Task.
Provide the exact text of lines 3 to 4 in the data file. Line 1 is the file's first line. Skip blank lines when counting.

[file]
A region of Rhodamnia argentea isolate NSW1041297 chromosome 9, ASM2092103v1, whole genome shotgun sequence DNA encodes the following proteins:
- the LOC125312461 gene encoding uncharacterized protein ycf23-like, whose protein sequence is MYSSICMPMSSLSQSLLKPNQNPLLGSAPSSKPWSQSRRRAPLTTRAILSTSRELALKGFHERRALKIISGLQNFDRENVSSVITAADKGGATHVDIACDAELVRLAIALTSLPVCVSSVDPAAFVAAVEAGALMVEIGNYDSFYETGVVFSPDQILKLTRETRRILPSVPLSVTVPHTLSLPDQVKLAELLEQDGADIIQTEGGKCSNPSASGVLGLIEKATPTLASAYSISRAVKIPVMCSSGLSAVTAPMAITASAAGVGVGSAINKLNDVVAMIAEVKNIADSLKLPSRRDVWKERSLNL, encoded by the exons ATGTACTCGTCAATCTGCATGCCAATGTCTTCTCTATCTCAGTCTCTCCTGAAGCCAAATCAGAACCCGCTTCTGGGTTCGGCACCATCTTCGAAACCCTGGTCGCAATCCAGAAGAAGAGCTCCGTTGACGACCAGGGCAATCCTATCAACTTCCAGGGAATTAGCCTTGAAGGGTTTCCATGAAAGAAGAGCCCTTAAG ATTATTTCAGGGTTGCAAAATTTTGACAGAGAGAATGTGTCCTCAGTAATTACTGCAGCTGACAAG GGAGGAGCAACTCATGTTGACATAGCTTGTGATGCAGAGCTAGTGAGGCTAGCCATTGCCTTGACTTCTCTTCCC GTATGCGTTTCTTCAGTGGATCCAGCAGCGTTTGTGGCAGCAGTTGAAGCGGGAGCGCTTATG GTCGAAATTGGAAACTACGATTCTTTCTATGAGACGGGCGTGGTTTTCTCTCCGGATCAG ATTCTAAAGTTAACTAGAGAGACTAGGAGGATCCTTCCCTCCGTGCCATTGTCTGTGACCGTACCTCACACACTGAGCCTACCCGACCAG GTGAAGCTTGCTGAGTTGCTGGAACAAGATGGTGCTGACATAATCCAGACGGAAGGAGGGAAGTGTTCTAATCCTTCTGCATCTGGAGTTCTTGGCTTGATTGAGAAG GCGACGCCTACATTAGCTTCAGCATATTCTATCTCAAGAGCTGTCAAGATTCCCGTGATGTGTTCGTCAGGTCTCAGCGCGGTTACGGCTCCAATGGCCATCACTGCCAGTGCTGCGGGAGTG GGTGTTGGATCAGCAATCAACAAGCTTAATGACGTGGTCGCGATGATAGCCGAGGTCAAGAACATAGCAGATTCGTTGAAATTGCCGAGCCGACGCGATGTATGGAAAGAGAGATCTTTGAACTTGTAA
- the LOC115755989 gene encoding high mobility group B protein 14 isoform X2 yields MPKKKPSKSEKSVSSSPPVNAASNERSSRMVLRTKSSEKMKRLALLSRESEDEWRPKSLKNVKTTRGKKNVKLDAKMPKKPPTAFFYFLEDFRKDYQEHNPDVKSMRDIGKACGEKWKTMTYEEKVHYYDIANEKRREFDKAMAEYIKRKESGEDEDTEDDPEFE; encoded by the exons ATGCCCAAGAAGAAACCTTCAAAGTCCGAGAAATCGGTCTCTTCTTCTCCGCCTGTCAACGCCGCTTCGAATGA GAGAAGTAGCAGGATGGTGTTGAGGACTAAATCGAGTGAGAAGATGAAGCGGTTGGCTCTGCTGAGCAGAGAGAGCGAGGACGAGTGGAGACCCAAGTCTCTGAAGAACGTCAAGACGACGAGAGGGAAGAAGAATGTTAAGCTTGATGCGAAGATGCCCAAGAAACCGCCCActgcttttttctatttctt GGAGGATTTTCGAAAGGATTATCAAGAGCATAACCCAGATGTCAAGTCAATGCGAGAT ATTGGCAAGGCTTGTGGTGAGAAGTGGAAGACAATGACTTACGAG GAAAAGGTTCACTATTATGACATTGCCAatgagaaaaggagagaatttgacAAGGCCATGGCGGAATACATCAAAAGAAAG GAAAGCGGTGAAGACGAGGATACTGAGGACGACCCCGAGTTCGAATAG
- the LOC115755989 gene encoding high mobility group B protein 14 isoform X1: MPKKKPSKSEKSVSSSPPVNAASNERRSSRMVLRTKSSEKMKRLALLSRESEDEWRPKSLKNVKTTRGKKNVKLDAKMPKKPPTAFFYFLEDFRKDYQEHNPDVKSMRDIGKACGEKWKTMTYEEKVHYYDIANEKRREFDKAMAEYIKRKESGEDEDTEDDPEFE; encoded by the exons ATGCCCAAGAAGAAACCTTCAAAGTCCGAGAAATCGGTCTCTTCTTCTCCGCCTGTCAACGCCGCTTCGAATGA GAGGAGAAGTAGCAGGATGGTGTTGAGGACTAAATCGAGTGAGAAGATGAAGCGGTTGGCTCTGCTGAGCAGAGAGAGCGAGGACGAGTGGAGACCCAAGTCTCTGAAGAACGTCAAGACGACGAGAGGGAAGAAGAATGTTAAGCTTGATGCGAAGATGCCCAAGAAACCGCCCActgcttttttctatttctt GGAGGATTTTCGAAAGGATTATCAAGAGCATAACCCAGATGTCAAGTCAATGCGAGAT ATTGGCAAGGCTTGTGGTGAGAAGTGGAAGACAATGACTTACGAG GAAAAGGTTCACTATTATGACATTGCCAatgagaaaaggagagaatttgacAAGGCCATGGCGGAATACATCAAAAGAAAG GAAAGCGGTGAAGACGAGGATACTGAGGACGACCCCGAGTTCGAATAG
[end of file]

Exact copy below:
- the LOC115755989 gene encoding high mobility group B protein 14 isoform X2 yields MPKKKPSKSEKSVSSSPPVNAASNERSSRMVLRTKSSEKMKRLALLSRESEDEWRPKSLKNVKTTRGKKNVKLDAKMPKKPPTAFFYFLEDFRKDYQEHNPDVKSMRDIGKACGEKWKTMTYEEKVHYYDIANEKRREFDKAMAEYIKRKESGEDEDTEDDPEFE; encoded by the exons ATGCCCAAGAAGAAACCTTCAAAGTCCGAGAAATCGGTCTCTTCTTCTCCGCCTGTCAACGCCGCTTCGAATGA GAGAAGTAGCAGGATGGTGTTGAGGACTAAATCGAGTGAGAAGATGAAGCGGTTGGCTCTGCTGAGCAGAGAGAGCGAGGACGAGTGGAGACCCAAGTCTCTGAAGAACGTCAAGACGACGAGAGGGAAGAAGAATGTTAAGCTTGATGCGAAGATGCCCAAGAAACCGCCCActgcttttttctatttctt GGAGGATTTTCGAAAGGATTATCAAGAGCATAACCCAGATGTCAAGTCAATGCGAGAT ATTGGCAAGGCTTGTGGTGAGAAGTGGAAGACAATGACTTACGAG GAAAAGGTTCACTATTATGACATTGCCAatgagaaaaggagagaatttgacAAGGCCATGGCGGAATACATCAAAAGAAAG GAAAGCGGTGAAGACGAGGATACTGAGGACGACCCCGAGTTCGAATAG
- the LOC115755989 gene encoding high mobility group B protein 14 isoform X1: MPKKKPSKSEKSVSSSPPVNAASNERRSSRMVLRTKSSEKMKRLALLSRESEDEWRPKSLKNVKTTRGKKNVKLDAKMPKKPPTAFFYFLEDFRKDYQEHNPDVKSMRDIGKACGEKWKTMTYEEKVHYYDIANEKRREFDKAMAEYIKRKESGEDEDTEDDPEFE; encoded by the exons ATGCCCAAGAAGAAACCTTCAAAGTCCGAGAAATCGGTCTCTTCTTCTCCGCCTGTCAACGCCGCTTCGAATGA GAGGAGAAGTAGCAGGATGGTGTTGAGGACTAAATCGAGTGAGAAGATGAAGCGGTTGGCTCTGCTGAGCAGAGAGAGCGAGGACGAGTGGAGACCCAAGTCTCTGAAGAACGTCAAGACGACGAGAGGGAAGAAGAATGTTAAGCTTGATGCGAAGATGCCCAAGAAACCGCCCActgcttttttctatttctt GGAGGATTTTCGAAAGGATTATCAAGAGCATAACCCAGATGTCAAGTCAATGCGAGAT ATTGGCAAGGCTTGTGGTGAGAAGTGGAAGACAATGACTTACGAG GAAAAGGTTCACTATTATGACATTGCCAatgagaaaaggagagaatttgacAAGGCCATGGCGGAATACATCAAAAGAAAG GAAAGCGGTGAAGACGAGGATACTGAGGACGACCCCGAGTTCGAATAG